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Ukrainian National Federation shares their language

By: Jenny Jelen - Sudbury Northern Life Staff

 | Nov 19, 2012 - 3:55 PM |
Jack Latta learns from Luba Bozhyk at the Ukrainian National Federation's Language School. Bozhyk used to live in the Ukraine, so she is able to teach not only the language but the lifestyles of people who call it home. Photo by Jenny Jelen.

Jack Latta learns from Luba Bozhyk at the Ukrainian National Federation's Language School. Bozhyk used to live in the Ukraine, so she is able to teach not only the language but the lifestyles of people who call it home. Photo by Jenny Jelen.

It's never to late to learn a language — any adult studying Ukrainian at the Ukrainian National Federation's Language School can testify to that.

Since he began attending the weekly classes two years ago, Jack Latta has learned the Ukrainian alphabet, basic words and has started stringing together phrases.

“It is difficult, but if a person wants to learn, they'll pick it up,” the student said.

Not only is he becoming versed in the speech patterns of the Ukrainians, Latta said he is particularly keen on the knowledge he is gaining of their lifestyles.

“I'm learning the culture, the tradition and I'm learning some history about the Ukraine — and I'm learning some words at the same time,” he said.

Latta said his inspiration to pick up the language came from his parents, who both hail from the Ukraine. Neither of his parents spoke the language, but nonetheless it's part of Latta's heritage.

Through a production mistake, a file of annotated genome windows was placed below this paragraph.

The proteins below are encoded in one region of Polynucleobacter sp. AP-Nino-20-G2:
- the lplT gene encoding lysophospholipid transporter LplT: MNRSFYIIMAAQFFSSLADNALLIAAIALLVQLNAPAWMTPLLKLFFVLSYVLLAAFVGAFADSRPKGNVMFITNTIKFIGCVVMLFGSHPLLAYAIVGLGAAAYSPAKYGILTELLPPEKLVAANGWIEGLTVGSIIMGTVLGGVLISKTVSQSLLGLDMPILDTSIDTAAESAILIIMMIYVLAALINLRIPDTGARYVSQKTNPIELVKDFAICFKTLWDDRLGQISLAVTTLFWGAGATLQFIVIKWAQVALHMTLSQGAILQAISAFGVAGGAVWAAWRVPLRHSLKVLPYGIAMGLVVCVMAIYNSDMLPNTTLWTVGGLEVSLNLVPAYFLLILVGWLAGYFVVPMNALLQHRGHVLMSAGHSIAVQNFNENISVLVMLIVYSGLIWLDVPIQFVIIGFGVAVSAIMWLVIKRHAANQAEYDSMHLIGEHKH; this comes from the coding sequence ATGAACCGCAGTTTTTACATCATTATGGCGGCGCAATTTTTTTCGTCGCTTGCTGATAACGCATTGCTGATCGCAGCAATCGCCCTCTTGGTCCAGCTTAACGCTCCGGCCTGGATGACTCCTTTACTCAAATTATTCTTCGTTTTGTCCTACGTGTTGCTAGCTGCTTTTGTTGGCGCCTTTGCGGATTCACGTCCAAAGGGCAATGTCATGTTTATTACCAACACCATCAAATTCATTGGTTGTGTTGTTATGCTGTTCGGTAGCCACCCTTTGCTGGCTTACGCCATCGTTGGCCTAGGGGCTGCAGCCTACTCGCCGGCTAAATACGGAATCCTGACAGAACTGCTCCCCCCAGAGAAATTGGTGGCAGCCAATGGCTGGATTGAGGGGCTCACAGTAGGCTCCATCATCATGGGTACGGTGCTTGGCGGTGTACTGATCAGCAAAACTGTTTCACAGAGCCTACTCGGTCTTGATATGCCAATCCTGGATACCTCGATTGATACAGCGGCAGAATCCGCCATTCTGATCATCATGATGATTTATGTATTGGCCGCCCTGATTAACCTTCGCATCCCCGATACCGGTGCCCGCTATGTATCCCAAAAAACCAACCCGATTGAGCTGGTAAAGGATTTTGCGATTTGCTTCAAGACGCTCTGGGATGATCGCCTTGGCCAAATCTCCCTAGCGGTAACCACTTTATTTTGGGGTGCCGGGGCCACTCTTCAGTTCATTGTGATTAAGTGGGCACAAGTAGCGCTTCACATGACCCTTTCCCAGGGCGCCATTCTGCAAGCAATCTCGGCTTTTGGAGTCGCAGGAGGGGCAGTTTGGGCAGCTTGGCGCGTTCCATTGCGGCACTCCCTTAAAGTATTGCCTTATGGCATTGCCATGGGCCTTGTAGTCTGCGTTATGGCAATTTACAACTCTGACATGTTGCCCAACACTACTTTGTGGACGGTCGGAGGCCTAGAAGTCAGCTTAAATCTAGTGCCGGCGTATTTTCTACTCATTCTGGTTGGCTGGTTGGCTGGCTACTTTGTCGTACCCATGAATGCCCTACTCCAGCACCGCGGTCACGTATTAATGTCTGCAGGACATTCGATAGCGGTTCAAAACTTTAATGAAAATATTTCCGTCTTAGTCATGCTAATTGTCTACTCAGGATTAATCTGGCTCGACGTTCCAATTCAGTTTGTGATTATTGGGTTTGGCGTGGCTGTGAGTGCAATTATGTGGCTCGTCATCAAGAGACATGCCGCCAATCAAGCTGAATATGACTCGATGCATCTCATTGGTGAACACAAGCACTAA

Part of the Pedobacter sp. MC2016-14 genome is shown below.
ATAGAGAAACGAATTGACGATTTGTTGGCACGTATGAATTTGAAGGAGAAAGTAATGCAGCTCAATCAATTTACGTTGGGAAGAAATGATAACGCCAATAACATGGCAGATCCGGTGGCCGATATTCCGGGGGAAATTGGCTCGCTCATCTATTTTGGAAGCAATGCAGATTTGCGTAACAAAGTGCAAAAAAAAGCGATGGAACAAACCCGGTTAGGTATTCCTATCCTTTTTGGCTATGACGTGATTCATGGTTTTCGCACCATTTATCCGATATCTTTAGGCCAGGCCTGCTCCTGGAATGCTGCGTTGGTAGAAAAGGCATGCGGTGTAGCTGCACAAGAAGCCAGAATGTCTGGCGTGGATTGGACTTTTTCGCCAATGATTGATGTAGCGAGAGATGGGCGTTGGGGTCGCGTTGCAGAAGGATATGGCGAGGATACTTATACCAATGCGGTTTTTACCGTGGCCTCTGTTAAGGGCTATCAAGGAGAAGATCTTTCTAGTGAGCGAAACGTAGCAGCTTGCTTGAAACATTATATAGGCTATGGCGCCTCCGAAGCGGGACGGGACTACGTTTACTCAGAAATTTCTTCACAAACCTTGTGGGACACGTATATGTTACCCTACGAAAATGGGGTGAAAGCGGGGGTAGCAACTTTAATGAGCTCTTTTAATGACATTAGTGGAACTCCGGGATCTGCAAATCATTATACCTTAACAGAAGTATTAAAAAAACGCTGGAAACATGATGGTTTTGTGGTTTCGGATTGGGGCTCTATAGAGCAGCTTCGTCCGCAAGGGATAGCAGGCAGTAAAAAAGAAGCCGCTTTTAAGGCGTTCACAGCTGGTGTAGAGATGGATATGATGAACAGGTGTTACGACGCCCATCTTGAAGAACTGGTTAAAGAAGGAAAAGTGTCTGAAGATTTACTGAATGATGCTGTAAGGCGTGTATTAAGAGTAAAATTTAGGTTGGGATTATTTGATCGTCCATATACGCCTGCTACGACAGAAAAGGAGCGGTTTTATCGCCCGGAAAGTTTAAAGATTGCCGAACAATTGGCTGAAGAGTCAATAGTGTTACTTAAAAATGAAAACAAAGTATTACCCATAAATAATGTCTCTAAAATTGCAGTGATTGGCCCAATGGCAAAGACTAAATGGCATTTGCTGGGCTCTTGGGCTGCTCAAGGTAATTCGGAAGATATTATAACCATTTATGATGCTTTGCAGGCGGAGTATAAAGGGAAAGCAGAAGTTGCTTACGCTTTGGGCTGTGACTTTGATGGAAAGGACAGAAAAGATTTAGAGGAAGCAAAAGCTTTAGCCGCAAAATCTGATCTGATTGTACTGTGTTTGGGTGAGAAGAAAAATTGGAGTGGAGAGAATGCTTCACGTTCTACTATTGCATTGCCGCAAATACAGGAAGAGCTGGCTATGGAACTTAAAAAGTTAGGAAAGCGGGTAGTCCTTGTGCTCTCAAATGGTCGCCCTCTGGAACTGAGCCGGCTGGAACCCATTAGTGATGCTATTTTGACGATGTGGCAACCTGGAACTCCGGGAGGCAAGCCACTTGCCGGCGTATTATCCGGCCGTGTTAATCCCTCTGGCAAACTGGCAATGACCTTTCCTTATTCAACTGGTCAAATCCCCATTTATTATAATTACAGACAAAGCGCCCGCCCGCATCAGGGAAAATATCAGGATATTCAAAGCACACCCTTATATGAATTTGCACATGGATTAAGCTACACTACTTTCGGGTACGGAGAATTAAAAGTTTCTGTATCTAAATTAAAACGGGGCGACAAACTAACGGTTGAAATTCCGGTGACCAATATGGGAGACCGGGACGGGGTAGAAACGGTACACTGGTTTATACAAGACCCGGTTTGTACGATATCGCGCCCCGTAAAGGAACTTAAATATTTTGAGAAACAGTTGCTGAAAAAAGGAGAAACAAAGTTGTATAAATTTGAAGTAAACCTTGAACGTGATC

Luba Bozhyk, who teaches the classes, said students have many reasons for wanting to learn the language. Some want to be able to communicate when they travel, others just want to learn something new — no matter the reason, all are welcome.

“(Students) don't have to be Ukrainian,” she said. “As long as they want to come and as long as they want to learn.”

The former Ukraine resident said the course covers not only basic phrases and lessons on how to communicate, it also includes lots of details on the country's history, culture and ways of life. Classes are typically small, so students can benefit from one-on-one instruction with someone who has experienced it all first-hand, no matter what level they're at.

“I like to share my Ukrainian culture with people who are interested in learning about it,” Bozhyk said. Whenever she travels to her homeland, Bozhyk always returns with photos and tools to compliment her lessons.

“The pictures Luba showed (the class) were very interesting,” Latta said. “You get to see the countryside through the pictures.”

Anyone interested in learning more about classes can contact the Federation at 705-673-0890 for more information. They are taught for free on Thursday nights from 6:30-8:30 p.m.

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